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Richard Dale Dennis v. Felicia Dawn Dennis

IN THE INTERMEDIATE COURT OF APPEALS OF THE STATE OF HAWAII


February 21, 2013

RICHARD DALE DENNIS,
PLAINTIFF-APPELLEE,
v.
FELICIA DAWN DENNIS, DEFENDANT-APPELLANT

APPEAL FROM THE FAMILY COURT OF THE FIRST CIRCUIT (FC-D NO. 06-1-3980)

NOT FOR PUBLICATION IN WEST'S HAWAII REPORTS OR THE PACIFIC REPORTER

SUMMARY DISPOSITION ORDER

(By: Leonard, Presiding Judge, Reifurth and Ginoza, JJ.)

Defendant-Appellant Felicia Dawn Dennis ("Mother") appeals from the December 3, 2009 Order Re Plaintiff's Motion for Award of Attorney's Fees and Costs and Other Expenses, Etc. Filed September 25, 2009 and Defendant's Motion for Attorney's Fees Filed October 15, 2009 ("Order"), filed in the Family Court of the First Circuit ("Family Court").*fn1

The Order awarded Plaintiff-Appellee Richard Dale Dennis ("Father") $4,628.56 in attorneys' fees and costs, and $4,735.82 in additional costs, incurred by Father in securing the return of the parties' minor children from New Mexico in November 2008 (the "November 2008 return incident"). The Order denied certain other expenses sought by Father. The Order further denied Mother's request for an award of attorneys' fees, concluding that Father's request was not frivolous because Father's expenses were "the result of [Mother's] violation of the Court's [R]estraining Order not to remove the minor children from the State [o]f Hawaii; and were reasonable and necessary to retrieve the children and return them to Hawaii."

On appeal, Mother contends that the Family Court erred because: (1) res judicata precludes Father from claiming attorneys' fees; (2) Hawaii Revised Statutes ("HRS") § 580-47(f) requires a claim for attorneys' fees to be raised at the hearing on the issues alleged; (3) it did not consider principles of equity when it awarded attorneys' fees and costs to Father; (4) it awarded excessive fees and costs to Father without considering the respective merits, abilities, and conditions of the parties; and (5) it failed to award attorneys' fees and costs to her under Hawaii Family Court Rules ("HFCR") Rule 11.

Upon careful review of the record and the briefs submitted by the parties, and having given due consideration to the arguments advanced and the issues raised by the parties, we resolve Mother's points of error as follows:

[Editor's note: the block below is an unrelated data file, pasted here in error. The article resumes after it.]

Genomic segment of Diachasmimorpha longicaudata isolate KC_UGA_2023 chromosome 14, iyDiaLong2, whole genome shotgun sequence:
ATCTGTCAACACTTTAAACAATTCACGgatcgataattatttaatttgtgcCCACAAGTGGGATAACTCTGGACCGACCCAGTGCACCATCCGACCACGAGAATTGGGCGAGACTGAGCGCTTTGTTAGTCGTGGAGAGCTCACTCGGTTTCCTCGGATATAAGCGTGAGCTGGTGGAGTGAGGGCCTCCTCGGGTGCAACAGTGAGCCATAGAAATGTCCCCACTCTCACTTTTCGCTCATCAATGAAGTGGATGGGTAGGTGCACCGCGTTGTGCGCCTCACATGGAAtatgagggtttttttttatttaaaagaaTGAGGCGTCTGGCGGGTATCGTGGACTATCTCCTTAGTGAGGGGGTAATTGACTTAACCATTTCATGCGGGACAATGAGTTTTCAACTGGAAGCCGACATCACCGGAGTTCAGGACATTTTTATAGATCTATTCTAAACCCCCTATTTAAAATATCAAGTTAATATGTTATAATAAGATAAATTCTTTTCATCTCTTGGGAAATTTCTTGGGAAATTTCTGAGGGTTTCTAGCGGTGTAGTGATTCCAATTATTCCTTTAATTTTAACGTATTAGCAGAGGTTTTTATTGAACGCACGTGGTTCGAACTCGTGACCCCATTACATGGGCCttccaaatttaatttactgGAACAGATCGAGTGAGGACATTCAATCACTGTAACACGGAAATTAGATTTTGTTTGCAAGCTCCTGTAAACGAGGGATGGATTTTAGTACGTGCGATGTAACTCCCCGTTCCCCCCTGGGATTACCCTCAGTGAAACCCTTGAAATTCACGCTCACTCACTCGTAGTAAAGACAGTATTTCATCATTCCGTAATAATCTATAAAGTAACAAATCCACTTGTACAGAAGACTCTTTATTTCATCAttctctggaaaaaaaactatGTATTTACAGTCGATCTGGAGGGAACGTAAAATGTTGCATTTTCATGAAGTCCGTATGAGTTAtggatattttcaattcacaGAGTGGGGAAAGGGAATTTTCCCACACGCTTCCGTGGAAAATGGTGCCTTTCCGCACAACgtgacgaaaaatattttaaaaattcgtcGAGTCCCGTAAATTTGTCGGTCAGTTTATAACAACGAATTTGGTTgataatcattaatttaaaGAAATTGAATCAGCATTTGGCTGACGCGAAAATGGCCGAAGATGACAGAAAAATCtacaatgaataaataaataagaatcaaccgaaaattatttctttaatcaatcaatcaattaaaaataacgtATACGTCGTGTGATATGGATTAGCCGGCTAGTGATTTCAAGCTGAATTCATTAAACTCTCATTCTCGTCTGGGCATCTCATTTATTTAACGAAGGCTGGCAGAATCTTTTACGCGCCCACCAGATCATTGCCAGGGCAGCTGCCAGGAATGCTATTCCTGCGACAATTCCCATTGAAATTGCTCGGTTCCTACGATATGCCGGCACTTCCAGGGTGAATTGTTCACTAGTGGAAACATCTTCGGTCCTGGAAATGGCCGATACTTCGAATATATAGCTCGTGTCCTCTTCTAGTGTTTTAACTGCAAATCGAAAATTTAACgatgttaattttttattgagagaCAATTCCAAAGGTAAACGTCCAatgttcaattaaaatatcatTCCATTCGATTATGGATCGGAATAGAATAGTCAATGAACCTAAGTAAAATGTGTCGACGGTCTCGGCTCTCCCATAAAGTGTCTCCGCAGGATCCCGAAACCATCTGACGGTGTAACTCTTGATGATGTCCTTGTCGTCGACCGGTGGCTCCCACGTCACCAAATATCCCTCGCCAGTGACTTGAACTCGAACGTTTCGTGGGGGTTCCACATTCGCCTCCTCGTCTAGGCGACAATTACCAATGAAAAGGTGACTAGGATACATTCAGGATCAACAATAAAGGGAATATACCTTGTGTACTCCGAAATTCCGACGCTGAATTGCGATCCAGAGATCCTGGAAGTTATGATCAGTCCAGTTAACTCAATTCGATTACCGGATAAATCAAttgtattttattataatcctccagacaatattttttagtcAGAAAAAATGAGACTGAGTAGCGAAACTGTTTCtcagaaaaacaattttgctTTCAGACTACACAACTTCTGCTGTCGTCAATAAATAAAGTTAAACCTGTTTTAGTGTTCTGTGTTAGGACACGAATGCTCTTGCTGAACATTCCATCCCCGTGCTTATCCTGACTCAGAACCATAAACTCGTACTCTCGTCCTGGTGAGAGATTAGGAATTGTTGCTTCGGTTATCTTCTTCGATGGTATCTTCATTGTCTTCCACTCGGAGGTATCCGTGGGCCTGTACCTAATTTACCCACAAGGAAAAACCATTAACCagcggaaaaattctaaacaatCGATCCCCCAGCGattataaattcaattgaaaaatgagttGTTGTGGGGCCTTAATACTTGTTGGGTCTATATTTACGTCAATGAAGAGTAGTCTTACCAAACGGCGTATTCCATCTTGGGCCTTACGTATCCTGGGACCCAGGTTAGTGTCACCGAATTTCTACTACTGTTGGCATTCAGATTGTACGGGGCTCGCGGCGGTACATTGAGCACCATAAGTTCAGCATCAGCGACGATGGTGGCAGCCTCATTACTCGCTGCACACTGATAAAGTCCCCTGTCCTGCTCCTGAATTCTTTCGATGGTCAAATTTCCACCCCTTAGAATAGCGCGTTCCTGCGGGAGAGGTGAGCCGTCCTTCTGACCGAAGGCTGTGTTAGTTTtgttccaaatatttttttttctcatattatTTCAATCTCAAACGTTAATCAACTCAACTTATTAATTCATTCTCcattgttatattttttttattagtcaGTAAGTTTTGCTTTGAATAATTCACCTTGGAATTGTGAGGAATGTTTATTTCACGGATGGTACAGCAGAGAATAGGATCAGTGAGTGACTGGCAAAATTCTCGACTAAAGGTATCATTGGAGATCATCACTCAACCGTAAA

(1) Res judicata does not bar Father, in his motion dated September 25, 2009, from raising the issue of attorneys' fees and costs related to his efforts to secure his children's return from New Mexico in November 2008. Even if res judicata could apply in this case, the November 2008 return incident was not among the issues raised in the August 7, 2008 motion, the August 25, 2008 motion, or the October 17, 2008 motion, which were the basis for the January 12, 2009 trial. Father's November 2008 return incident-related fees and costs, therefore, were neither actually litigated in the January 12, 2009 trial, nor would they have been properly litigated there.*fn2 See Bremer v. Weeks, 104 Hawaii 43, 53-54, 85 P.3d 150, 160-61 (2004).

(2) Mother identifies no deadline in the law by which Father had to bring his motion for attorneys' fees and costs related to the November 2008 return incident. Therefore, HRS § 580-47(f) does not bar Father's September 25, 2009 request for fees.*fn3

(3) Mother contends that it was inequitable to award attorneys' fees to Father when she earns significantly less income than does Father, she is not able to afford a place to live on her own and therefore lives with her parents, and because she will be incurring transportation expenses in her drives from Alabama to Texas in order to exercise her visitation rights with her children. The Family Court found that Father's fees and expenses were reasonable and necessary in order to secure the return of his children from New Mexico which, the court noted, "were the result of [Mother's] violation of the Court's [R]estraining Order not to remove the minor children from the State [o]f Hawaii." In the face of the record evidence related to the November 2008 return incident, Mother has not demonstrated that any further findings were necessary *fn4 or that the Family Court abused its discretion or disregarded equity in awarding Father his attorneys' fees. See Chun v. Bd. of Trs. of Emps.' Ret. Sys. of State of Hawaii, 106 Hawaii 416, 431, 106 P.3d 339, 354 (2005); HAW. REV. STAT. § 580-47(f).

(4) Mother's fourth point of error extends her third point of error, arguing additionally that the Family Court's award of attorneys' fees was excessive. For the reasons expressed above, the court did not err.

(5) In light of the fact that the Family Court did not err in awarding Father his attorneys' fees and costs, we observe no basis upon which the court might have erred in failing to award attorneys' fees to Mother under HFCR Rule 11 for the cost of defending against Father's motion.

Therefore, the December 3, 2009 Order Re Plaintiff's Motion for Award of Attorney's Fees and Costs and Other Expenses, Etc., Filed September 25, 2009 and Defendant's Motion for Attorney's Fees Filed October 15, 2009, filed in the Family Court of the First Circuit is affirmed.

Presiding Judge Associate Judge Associate Judge


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